Miscellaneous docs / pre-emptive justification¶
Search Dispatchers, Resolvers and Indexers¶
Search dispatchers abstract the interface of a particular search engine and provide an asynchronous interface to submit some query and retrieve the results. At present the interface is unstable and highly subject to change.
Search Dispatcher Logging¶
It can be useful to see exactly what Solr search is being dispatched.
This can be enabled by setting the
DEBUG by adding the following like to
<configuration> <!-- Lots of stuff... --> <logger name="eu.ehri.project.search.solr" level="DEBUG" /> <!-- Lots more stuff... --> </configuration>
When we get some search results from the dispatcher the first thing we
often want to do is look them up in the database for a fully-formed
instance of the items returned. The
Resolver type handles this task.
It is a separate ‘thing’ for several reasons:
- there are several ways to do bulk lookups depending on the characteristics of the backend
- we might want to use a different bulk lookup strategy in testing
The simplest way to look up a set of, say, 20 search results in the DB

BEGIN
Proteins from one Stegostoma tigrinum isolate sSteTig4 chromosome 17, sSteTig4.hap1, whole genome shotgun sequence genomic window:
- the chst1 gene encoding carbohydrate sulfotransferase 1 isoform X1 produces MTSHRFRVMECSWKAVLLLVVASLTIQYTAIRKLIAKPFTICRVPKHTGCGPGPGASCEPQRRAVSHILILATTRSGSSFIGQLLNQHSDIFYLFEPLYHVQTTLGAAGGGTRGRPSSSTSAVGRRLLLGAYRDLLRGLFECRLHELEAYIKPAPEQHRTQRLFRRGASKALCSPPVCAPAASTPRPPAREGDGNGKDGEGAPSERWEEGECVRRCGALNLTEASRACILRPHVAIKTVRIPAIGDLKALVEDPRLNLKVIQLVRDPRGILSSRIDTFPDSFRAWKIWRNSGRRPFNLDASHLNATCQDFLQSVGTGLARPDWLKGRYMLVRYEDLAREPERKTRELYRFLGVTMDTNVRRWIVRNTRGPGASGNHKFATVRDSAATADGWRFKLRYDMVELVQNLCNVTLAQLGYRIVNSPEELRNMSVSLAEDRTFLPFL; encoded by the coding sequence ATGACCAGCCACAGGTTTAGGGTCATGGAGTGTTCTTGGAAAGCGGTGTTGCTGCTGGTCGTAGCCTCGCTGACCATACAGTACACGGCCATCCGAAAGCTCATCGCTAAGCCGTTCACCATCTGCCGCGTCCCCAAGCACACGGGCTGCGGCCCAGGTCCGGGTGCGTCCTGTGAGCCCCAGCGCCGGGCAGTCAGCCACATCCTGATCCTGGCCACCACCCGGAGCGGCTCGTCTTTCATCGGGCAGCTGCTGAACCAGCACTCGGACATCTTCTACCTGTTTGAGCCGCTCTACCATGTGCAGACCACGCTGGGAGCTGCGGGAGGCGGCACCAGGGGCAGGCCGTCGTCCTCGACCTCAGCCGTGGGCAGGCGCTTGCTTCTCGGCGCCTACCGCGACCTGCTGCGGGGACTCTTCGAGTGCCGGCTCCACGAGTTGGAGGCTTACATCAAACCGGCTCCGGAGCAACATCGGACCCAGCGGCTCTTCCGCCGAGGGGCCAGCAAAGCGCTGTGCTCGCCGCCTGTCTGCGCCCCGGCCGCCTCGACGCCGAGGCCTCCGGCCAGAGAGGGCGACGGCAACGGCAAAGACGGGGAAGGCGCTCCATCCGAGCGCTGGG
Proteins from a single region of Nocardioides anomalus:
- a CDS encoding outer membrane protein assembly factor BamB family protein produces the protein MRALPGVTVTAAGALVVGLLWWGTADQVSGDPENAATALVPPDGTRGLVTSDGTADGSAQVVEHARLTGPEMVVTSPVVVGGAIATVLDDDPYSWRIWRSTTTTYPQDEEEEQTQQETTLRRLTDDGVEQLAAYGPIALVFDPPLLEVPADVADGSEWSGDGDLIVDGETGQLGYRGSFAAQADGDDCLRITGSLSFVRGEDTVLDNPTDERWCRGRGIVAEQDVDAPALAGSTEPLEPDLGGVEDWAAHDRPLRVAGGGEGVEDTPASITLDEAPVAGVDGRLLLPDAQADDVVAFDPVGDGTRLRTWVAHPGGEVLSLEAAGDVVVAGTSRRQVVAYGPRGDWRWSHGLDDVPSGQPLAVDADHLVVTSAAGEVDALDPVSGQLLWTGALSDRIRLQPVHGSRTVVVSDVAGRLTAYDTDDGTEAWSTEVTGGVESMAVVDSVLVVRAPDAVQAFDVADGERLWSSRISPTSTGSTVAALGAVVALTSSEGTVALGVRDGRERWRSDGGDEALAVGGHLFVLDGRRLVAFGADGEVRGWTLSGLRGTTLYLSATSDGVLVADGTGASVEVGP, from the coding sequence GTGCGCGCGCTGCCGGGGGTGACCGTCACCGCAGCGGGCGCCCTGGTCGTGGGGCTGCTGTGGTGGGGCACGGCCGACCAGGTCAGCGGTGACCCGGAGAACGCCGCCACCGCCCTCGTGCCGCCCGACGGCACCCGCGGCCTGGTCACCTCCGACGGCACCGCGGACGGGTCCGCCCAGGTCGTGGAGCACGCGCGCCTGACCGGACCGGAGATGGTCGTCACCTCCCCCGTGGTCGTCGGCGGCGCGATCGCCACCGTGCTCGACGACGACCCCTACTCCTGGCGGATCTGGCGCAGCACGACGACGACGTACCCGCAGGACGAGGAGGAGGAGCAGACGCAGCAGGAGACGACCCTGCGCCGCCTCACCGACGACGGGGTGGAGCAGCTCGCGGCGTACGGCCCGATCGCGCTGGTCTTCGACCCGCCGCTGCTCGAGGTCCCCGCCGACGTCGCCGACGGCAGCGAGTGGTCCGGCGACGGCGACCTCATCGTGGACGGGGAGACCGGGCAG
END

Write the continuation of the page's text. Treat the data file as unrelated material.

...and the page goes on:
would be to iterate over them and issue a separate call for each one
depending on its type and id. This, however, would be incredibly slow. A
better approach would be to look them all up in one go in a manner
analogous to an SQL
WHERE id IN ('foo', 'bar') clause. The EHRI REST
backend provides a way to do this with both synthetic string identifiers
(the ones EHRI derives ourselves) and the internal (long) graph
Doing bulk lookups with the synthetic string identifiers is simple but has the disadvantage with our current REST backend that because there is a single global index bulk lookups get slower as the graph is populated with more material.
Bulk lookups using native graph identifiers are much faster since these - in Neo4j at least - are essentially pointers to a position on disk. Bulk lookups therefore stay more or less 0(1) regardless of how much stuff the graph contains (assuming it can all fit into memory.) However, this is an implementation detail, and, moreover, since native graph IDs are not stable, it cannot reliably be used during testing.
At runtime, the application therefore uses a
that uses native graph IDs mapped from the
gid field from the search
result. While testing we use an implementation that uses synthetic
Search indexers provide an asynchronous interface to instruct the search engine that some data has changed in the database and that it should re-index the relevant items.